> outermost transaction retries continuously even though there's no way it
> can succeed.

It shouldn't retry continuously for a nested abort.
Also retrying a lot is dangerous anyways, you have to be very
careful about that.

Short term your biggest problem is profiling the whole thing in any
case, and that is what the XABORT with well defined codes make much
easier.

-Andi
Andi Kleen - Nov. 9, 2012, 6:24 p.m.
Torvald Riegel <triegel@redhat.com> writes:

> On Thu, 2012-11-08 at 17:23 -0800, Richard Henderson wrote:
>> +         // Honor an abort from abortTransaction.
>> +         else if (htm_abort_is_cancel(ret))
>> +           return a_abortTransaction | a_restoreLiveVariables;
>
> The problem is that we cannot reliably detect whether an abort with a
> certain abort reason code really means that we got canceled.  A nested
> transaction is one example: how do we distinguish whether the nested or
> the outermost transaction were canceled?.

In TSX you always come back to the outermost anyways.
Look at the nested bit in the abort code?

> Thus, there are two options for how to handle transactions that may
> abort: Either execute them transactionally the first time, and do an
> explicit HTM abort on transaction_cancel that tells libitm not not retry
> as HW transaction, or execute such transactions always as SW
> transactions.  Which of these two options is better depends on how
> frequently transaction_cancel would actually be called.  If it's
> infrequent, then trying to run as HW transactions might be better.

I believe the current evidence is that cancel is very uncommon.

-Andi
Torvald Riegel - Nov. 9, 2012, 6:29 p.m.
On Fri, 2012-11-09 at 10:24 -0800, Andi Kleen wrote:
> Torvald Riegel <triegel@redhat.com> writes:
> 
> > On Thu, 2012-11-08 at 17:23 -0800, Richard Henderson wrote:
> >> +         // Honor an abort from abortTransaction.
> >> +         else if (htm_abort_is_cancel(ret))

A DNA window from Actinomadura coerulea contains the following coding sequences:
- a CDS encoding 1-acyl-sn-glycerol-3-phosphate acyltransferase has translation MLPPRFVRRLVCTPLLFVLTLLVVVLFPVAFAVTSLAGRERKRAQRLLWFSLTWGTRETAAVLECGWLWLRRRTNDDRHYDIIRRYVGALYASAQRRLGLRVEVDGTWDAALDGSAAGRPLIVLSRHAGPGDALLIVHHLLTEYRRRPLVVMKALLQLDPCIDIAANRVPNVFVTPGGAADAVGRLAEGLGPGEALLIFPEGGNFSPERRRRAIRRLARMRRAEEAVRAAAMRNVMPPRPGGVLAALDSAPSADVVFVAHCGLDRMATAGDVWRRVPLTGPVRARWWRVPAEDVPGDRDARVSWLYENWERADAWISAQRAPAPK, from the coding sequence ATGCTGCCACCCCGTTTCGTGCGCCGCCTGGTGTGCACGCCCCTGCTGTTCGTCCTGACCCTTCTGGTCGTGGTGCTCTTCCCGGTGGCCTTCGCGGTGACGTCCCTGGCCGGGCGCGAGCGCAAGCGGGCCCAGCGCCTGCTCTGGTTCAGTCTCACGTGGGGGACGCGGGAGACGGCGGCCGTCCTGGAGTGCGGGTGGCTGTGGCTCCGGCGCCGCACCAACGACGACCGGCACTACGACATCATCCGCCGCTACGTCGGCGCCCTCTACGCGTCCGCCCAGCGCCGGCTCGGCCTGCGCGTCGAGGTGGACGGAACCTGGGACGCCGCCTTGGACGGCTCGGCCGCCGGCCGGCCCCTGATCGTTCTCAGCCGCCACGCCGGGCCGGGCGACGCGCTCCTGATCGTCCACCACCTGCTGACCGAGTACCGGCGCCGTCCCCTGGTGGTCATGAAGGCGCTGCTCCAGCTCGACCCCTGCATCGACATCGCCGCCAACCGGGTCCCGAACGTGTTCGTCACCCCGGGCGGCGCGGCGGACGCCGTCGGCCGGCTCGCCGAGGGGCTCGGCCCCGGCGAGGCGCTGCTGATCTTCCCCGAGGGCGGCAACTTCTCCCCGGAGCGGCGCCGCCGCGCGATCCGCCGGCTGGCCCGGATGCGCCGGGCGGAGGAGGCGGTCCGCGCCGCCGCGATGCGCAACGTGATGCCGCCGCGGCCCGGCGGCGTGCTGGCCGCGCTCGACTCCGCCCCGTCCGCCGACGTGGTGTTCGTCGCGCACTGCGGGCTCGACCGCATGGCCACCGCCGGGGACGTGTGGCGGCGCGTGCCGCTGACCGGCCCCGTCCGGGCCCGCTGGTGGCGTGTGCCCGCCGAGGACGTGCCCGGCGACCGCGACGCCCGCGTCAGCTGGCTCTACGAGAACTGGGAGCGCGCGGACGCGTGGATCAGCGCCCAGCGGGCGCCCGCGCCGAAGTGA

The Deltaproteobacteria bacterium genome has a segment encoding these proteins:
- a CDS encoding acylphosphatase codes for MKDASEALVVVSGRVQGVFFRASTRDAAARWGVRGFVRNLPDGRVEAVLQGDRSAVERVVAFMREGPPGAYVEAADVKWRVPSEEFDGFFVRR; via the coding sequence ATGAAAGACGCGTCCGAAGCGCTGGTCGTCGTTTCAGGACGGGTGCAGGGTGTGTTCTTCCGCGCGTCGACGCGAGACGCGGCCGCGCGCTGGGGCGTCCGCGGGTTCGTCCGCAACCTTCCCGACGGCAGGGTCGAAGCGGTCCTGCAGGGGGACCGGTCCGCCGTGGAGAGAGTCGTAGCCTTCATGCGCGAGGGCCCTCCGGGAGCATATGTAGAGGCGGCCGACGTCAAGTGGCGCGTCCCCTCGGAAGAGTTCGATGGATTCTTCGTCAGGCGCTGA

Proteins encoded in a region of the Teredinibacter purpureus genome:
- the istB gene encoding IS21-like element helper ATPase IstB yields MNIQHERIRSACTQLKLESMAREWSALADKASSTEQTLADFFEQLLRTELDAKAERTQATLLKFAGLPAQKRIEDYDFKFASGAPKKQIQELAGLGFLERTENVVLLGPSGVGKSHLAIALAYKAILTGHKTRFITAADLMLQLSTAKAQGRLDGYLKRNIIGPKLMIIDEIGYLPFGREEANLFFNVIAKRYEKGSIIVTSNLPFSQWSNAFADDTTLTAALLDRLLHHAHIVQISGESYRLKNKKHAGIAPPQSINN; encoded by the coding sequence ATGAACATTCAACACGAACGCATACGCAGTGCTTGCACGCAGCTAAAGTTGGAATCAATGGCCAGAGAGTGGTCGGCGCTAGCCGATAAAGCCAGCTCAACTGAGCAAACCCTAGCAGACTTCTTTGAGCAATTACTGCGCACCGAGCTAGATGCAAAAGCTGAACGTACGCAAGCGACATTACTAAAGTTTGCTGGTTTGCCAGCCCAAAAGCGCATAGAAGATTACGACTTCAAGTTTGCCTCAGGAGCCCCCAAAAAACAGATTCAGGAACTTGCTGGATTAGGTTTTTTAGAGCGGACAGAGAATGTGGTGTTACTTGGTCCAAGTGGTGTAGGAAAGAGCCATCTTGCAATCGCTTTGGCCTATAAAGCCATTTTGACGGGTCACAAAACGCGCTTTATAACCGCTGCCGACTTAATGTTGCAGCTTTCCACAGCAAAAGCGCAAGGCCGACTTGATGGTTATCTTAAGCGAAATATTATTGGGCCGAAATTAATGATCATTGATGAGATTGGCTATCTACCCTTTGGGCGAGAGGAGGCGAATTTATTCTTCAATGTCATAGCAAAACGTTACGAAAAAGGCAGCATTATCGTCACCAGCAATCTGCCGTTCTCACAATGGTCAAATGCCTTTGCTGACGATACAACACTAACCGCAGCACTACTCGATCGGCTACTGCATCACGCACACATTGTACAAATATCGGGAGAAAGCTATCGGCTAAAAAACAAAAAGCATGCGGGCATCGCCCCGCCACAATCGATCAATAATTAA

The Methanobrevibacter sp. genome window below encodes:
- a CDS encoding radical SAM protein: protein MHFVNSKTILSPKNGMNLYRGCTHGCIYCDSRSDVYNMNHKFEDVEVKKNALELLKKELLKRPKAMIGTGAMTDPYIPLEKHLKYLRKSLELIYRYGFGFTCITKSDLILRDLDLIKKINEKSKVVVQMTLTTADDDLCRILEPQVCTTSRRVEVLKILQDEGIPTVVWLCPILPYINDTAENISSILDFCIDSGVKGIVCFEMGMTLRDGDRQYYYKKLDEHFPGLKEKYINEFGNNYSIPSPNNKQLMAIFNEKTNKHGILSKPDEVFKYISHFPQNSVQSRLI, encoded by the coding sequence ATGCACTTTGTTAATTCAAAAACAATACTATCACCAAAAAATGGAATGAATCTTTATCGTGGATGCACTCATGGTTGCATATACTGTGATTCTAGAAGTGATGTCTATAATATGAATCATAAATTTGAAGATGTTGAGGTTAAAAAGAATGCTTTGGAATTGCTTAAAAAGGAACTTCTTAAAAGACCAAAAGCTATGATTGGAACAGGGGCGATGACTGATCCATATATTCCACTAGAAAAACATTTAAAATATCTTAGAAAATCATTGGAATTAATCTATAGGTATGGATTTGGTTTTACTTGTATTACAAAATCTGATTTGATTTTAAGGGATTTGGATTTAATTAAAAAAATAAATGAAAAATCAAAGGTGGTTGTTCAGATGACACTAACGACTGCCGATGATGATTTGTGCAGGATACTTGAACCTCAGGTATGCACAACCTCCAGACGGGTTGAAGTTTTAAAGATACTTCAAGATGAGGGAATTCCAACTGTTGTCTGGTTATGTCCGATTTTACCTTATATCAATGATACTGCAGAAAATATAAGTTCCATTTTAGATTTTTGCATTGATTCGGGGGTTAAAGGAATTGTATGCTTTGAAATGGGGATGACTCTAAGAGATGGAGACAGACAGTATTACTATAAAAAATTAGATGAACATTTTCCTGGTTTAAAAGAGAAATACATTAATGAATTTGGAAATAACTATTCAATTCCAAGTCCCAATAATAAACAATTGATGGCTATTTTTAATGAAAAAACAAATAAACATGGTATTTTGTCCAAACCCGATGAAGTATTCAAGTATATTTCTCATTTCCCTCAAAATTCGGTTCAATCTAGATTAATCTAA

> >> +           return a_abortTransaction | a_restoreLiveVariables;
> >
> > The problem is that we cannot reliably detect whether an abort with a
> > certain abort reason code really means that we got canceled.  A nested
> > transaction is one example: how do we distinguish whether the nested or
> > the outermost transaction were canceled?.
> 
> In TSX you always come back to the outermost anyways.

That, and the fact that we cannot reliably communicate which transaction
(on the programming language level) was supposed to be aborted, is
exactly the problem that I described.
Andi Kleen - Nov. 9, 2012, 8:54 p.m.
> I'm not sure this is quite true.  If a libitm-executed transaction is

It's just a convention. You don't have to use it. Not doing it will
just make abort profiling harder.

-Andi
Torvald Riegel - Nov. 12, 2012, 10:46 a.m.
On Fri, 2012-11-09 at 21:54 +0100, Andi Kleen wrote:
> > I'm not sure this is quite true.  If a libitm-executed transaction is
> 
> It's just a convention. You don't have to use it.

That's true ...

> Not doing it will
> just make abort profiling harder.

... but I disagree with this one.  This won't only make profiling
harder, but it also can have a negative impact on performance.  If you
think that there's something wrong with the reasons that I gave for why